The day has come. You’ve received a huge order, larger in scale than you ever thought was possible. First will come the excitement and celebrations. “We’re that good! Finally, the recognition we deserve!” , You dance around the office in fits of joy. Then reality hits. “We can’t possibly do it! We don’t have the equipment, the staff or the time.”
If this kind of panic-stricken scenario rings alarm bells for you, then it’s time to get to work on the scalability of your business. You want to be ready to implement your scalability strategy if that coveted, game-changing customer wants to do business with you, you need to know how you’ll make it happen, and how you do that quickly.
A positive outcome from the massive order is that you’ll finally have the funds to buy the equipment you need to deliver it. However it’s a bit like putting the cart before the horse. You must start the right way around.
Get your ducks in a row
Establish your starting position. You currently have what you need in place to satisfy existing demand. This includes adequate equipment, personnel, office/factory space, technology, expertise, inventory, insurance and a range of systems from sales and account management through to marketing, manufacture and delivery channels. Now … what if you had to increase output by thirty per cent? Sixty per cent? One hundred per cent?
Scalable suppliers are those who have done their homework and know what it takes to accept a business-building order and fulfil it with ease. Implementation can often be a vastly different reality than it appears during the theoretical planning stage, but thanks to these painstaking calculations, fulfilment is attainable.
How quickly can you access capital to fulfil an order? It’s vital to explore your options well in advance and have funding available to draw on at short notice. This could entail a visit to your bank manager to discuss such contingencies, or you might seek investors who are willing to finance your first big contract. Alternatively, you might want to approach Indigenous Business Australia about the possibility of a capital loan. There are plenty of options. You could contact the financial institutions that are Supply Nation Members and see if they can point you in the right direction. What matters is that you weigh them up and have them ready to proceed when appropriate.
Keep your head out of the sand
When contemplating scaling a business, it is vital that no rose-tinted glasses are worn. The financial commitment required can be frightening. However balanced against the potential for additional revenue, it is certainly worth exploring. A brand new business plan will help to clarify the reasons for choosing growth and will become a critical document to be presented at strategy meetings with accountants, bank managers and solicitors, not to mention the more tangible providers such as machinery manufacturers, telcos and freight forwarders.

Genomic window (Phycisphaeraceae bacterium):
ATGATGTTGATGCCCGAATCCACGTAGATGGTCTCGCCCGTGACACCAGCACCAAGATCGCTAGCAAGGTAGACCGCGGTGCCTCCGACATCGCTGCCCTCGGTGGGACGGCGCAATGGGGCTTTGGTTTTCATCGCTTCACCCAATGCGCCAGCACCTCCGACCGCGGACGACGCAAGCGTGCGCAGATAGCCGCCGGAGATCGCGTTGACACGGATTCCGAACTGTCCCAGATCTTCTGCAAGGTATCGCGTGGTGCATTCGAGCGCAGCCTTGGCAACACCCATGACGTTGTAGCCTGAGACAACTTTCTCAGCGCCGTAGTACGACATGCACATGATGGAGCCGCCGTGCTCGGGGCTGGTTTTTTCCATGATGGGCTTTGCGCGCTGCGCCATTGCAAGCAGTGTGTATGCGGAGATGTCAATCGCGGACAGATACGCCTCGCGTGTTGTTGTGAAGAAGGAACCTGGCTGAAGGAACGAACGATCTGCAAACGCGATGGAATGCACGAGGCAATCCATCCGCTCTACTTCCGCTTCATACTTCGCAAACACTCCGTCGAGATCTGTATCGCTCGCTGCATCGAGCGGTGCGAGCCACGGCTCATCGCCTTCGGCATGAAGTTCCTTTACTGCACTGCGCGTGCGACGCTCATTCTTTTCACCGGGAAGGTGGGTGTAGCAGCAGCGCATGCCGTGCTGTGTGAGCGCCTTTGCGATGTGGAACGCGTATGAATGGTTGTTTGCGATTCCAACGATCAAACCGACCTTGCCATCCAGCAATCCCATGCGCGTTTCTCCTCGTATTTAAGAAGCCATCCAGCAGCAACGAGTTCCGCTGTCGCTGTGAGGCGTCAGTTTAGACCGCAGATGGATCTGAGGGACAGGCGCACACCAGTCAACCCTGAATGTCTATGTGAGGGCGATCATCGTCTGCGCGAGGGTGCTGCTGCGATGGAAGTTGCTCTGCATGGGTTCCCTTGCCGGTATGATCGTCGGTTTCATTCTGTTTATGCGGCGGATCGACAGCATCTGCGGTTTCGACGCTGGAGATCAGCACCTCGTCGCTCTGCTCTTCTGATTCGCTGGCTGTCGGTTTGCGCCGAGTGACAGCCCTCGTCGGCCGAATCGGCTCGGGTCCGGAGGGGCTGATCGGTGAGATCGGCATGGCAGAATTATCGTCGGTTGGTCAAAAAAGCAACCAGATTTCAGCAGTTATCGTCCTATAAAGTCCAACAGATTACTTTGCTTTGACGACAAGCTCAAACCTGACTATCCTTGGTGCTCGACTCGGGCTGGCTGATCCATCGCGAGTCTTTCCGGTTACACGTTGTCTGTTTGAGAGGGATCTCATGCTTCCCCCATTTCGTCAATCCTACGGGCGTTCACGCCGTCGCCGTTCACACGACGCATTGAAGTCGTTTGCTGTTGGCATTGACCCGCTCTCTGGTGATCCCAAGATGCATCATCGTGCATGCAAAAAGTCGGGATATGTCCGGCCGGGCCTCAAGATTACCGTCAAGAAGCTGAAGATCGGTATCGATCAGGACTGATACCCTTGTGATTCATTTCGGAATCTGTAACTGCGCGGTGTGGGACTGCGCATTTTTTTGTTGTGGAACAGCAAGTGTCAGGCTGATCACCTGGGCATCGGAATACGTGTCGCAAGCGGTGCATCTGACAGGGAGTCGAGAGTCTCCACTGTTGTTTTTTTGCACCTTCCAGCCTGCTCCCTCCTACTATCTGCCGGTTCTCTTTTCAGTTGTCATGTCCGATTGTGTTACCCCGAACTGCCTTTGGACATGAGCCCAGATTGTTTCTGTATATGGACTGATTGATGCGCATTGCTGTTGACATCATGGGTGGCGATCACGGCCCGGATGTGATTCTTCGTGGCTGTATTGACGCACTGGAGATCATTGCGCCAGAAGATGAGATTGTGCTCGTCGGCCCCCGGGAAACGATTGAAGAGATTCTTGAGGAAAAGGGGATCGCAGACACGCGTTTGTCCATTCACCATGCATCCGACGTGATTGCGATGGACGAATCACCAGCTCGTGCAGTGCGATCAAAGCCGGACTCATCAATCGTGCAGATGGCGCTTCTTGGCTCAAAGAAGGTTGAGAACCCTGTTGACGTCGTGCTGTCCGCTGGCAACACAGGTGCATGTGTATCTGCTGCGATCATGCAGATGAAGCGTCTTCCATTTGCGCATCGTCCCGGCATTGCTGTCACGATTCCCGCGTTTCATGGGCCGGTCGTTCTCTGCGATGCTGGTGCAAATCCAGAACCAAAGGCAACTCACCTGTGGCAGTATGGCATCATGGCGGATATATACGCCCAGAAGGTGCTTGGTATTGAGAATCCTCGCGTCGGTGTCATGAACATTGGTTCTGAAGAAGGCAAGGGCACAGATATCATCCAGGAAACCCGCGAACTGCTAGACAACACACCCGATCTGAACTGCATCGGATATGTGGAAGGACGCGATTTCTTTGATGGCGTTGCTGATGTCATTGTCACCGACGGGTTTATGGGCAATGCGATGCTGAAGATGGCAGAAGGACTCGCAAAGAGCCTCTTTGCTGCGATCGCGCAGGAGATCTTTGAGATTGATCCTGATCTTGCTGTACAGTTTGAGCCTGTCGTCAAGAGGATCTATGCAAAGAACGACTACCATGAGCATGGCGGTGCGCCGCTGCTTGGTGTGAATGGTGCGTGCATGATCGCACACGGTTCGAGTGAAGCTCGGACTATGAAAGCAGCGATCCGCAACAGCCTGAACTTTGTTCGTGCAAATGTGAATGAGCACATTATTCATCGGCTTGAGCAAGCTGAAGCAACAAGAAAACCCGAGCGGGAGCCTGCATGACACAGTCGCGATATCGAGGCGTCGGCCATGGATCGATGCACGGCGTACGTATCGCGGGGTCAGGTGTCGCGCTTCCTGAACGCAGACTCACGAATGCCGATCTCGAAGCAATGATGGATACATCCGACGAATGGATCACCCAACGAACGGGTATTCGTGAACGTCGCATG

Seek professional advice
Just as you’ve sought the expertise of a range of business specialists to reach your current position, you will have to consult with professionals, who are better equipped to advise on your ability to achieve your target. They will be practiced in dealing with organisations whose turnover and net worth are significantly higher, and of course, whose risk and liability are greater. Ask trusted associates for recommendations on accounting and law firms, insurance providers, IT specialists, financial advisors, human resources and risk management consultants.
Consider a partnership
If growth and scalability seem out of reach given your current level of experience, it may be wise to seek a partnership arrangement with another Indigenous supplier. As the saying goes, two heads can be better than one and together, you can take advantage of each other’s strengths and absorb each other’s weaknesses. As long as the arrangement is formalised by the appropriate professionals to avoid any legal wrangles, the resulting partnership can remove the barriers to growth and ultimately reap success.
You can also consider outsourcing elements of the work so that they are managed with the correct degree of expertise. For example, if your business owns three buses that transport tourists around to scenic locations and a lucrative opportunity comes your way to serve five times the number of tourists during peak season, then you simply hire the additional buses required on an ad hoc or seasonal basis. Keep in mind that this arrangement has to be formalised in advance so that you can count on the buses being available when required.
Naturally, owning the additional buses would deliver a higher profit margin, but this needs to be weighed up against the capital outlay required, and any interest rates for loans secured to finance the purchase.
Know when to fold ‘em
Scalability is a natural ambition for any business. But it doesn’t mean go for gold at any cost. Astute business owners and entrepreneurs know how to differentiate between sensible opportunities and the potential for disaster. If in any doubt, then the requisite wisdom can come from a selection of objective, experienced advisors who will not mince words about your business’s capacity for growth in the time frame you suggest.
It doesn’t hurt to be armed with all the black and white facts you need to make an informed decision. Allowing the details to simmer away in your mind until you feel ready to proceed will provide the fortitude to simplify the decision making process when the time is right.